Sunday, February 1, 2009

More Gitmo Questions

A couple of things have surfaced this week on the Gitmo debate that I've found interesting. It has long puzzled me why all the fuss has been about only Gitmo, and that's the only prison you hear about in the press, but nobody is really talking much about any of the others.

We have over 630 prisoners at the Bagram base and they are crowed into small holding areas in much less comfortable conditions that those guys at Gitmo. No exercise yard, no art lessons, nothing. Maybe it's because of the fact that we are building a new $60 million prison there to hold them. Eric Schmitt wrote about the Bagram prison this week outlining some questions the Obama administration must deal with, such as the new Bagram prison, the continued construction of which he suggests "would also signal a longer-term commitment to the American detention mission."

Since we quit transferring prisoners into Gitmo in September 2004, the Bagram population has increased rapidly. An expanded operation in Afghanistan will certainly add more. To alleviate over crowding, in 2005 we began transferring some Bagram prisoners to an American financed high security prison outside of Kabul. This prison is guarded by Afghan soldiers.

Another interesting item came up this week as well when a Gitmo military judge, Col. James Pohl, rejected the delay ordered by Obama for military tribunals. The judge ordered the government to proceed with the case against Adb al-Rahim al-Nashiri who is accused of planning the attack on the USS Cole in October 2000. In fact, Congress has already twice addressed the structure of military tribunals, so Pohl is only acting on current law.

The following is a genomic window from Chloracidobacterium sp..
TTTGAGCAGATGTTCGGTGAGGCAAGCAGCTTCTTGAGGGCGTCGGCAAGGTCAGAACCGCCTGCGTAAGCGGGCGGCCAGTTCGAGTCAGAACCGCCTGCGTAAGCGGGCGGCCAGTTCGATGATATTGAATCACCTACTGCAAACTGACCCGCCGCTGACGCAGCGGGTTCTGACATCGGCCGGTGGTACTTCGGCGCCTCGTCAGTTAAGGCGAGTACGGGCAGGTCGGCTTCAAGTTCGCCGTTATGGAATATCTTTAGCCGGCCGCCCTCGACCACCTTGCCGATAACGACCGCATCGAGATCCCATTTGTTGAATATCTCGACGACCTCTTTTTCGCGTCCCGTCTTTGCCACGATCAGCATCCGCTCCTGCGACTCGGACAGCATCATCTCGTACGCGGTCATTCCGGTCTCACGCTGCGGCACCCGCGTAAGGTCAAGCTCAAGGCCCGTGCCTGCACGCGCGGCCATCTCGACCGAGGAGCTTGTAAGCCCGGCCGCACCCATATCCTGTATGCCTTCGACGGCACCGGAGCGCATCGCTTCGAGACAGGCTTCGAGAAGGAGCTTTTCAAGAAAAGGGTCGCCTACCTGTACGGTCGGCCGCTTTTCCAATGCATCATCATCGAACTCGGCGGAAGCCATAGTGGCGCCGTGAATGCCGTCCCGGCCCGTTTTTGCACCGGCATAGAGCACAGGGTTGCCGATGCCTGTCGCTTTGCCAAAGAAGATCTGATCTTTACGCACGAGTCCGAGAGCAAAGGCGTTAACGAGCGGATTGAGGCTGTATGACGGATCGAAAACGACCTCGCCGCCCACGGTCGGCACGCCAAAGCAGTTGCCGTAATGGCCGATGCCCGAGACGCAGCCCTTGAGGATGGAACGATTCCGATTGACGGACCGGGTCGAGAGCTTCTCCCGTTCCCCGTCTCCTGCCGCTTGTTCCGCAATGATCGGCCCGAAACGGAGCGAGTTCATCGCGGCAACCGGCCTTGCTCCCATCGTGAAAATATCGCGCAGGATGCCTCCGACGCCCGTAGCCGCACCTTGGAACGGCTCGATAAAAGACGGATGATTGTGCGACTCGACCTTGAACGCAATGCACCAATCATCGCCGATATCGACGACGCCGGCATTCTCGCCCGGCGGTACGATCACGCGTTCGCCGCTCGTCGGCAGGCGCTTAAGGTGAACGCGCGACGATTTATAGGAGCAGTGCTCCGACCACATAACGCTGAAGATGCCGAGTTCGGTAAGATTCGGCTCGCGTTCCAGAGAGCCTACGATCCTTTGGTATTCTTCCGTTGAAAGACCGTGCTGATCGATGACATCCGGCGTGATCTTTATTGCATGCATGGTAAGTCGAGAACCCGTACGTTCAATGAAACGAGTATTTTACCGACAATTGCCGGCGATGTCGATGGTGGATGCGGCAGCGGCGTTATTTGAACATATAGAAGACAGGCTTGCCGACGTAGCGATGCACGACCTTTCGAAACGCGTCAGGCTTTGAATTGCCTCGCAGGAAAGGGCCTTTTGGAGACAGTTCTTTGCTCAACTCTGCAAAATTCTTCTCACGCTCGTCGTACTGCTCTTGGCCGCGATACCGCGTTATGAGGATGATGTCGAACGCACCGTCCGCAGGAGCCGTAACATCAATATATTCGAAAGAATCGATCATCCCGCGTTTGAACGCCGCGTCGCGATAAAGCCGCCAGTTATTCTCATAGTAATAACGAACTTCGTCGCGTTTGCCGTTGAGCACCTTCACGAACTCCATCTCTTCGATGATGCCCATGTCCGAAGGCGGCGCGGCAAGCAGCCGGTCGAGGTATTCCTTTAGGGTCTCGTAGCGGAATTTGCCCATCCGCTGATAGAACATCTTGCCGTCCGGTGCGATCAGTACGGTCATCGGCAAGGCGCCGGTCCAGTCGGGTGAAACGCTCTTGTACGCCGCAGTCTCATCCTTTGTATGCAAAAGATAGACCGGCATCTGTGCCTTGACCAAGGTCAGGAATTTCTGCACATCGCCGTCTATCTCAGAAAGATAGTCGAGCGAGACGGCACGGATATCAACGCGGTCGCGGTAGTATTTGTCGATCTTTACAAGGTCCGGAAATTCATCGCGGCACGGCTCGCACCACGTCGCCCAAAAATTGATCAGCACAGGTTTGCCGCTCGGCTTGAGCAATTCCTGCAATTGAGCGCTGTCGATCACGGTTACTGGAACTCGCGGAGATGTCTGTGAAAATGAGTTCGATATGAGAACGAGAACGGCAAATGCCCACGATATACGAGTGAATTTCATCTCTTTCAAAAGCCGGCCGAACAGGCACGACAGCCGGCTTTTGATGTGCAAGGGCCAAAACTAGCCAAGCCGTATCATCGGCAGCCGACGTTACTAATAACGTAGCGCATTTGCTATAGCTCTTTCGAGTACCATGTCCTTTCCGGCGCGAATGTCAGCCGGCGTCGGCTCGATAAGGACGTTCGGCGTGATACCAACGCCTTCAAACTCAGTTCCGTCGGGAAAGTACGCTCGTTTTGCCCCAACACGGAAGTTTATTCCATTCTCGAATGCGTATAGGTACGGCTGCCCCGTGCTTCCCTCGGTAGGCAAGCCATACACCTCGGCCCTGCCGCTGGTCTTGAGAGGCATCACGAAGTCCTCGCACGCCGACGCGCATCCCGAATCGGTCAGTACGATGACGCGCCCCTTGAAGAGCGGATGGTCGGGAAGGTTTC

In a briefing that same day, a Pentagon spokesman said that they "will be in full compliance with the president's executive order...And so while that executive order is in force and effect, trust me there will be no proceedings continuing down at Gitmo with military commissons."

Well, what does that mean, exactly? Will the exective order be rescinded? Doubtful. Will charges against Nashiri be dropped? Horrors! This would not be popular. Maybe the answer would be renditions.

In the executive order, Obama left open the option for renditions which the Bush administration took a lot of criticism for. There were a couple of ugly incidents that hit the media and make human rights groups unhappy. Renditions are secret abductions and transfers of prisoners to countries that cooperated with the United States; THOSE countries get to torture the prisoners or gather information by their own means, and then share the information with the United States. The problem of course is that we can't guarantee what other countries will do to gather information or how that prisoner will be treated, or how much of that information gathered is actually shared.

In a Los Angeles Times article today, one former CIA official points out that "In some ways, [rendition] is the worst option," the former official said. "If they are in U.S. hands, you have a lot of checks and balances, medics and lawyers. Once you turn them over to another service, you lose control."

It is a fact that you can't have a war without taking some prisoners and now Mr. Obama is charged with determining what to do with those prisoners. He may be gaining a better appreciation of what Bush was going through and what it means to keep the country safe. It's hard to do it all and make everyone happy. The fact remains that when you consider the other options, Gitmo hasn't been such a bad deal in past years.

1 comment:

NeNe said...

Gitmo hasn't been such a bad deal?

Ok - I think the focus has always been that Gitmo has been the prison built SPECIFICALLY to hold prisoners and then deny them their right to trial.

It wasn't "oh it sucks there -the conditions are horrible" so much as

"wow, five years and no trial - WTF".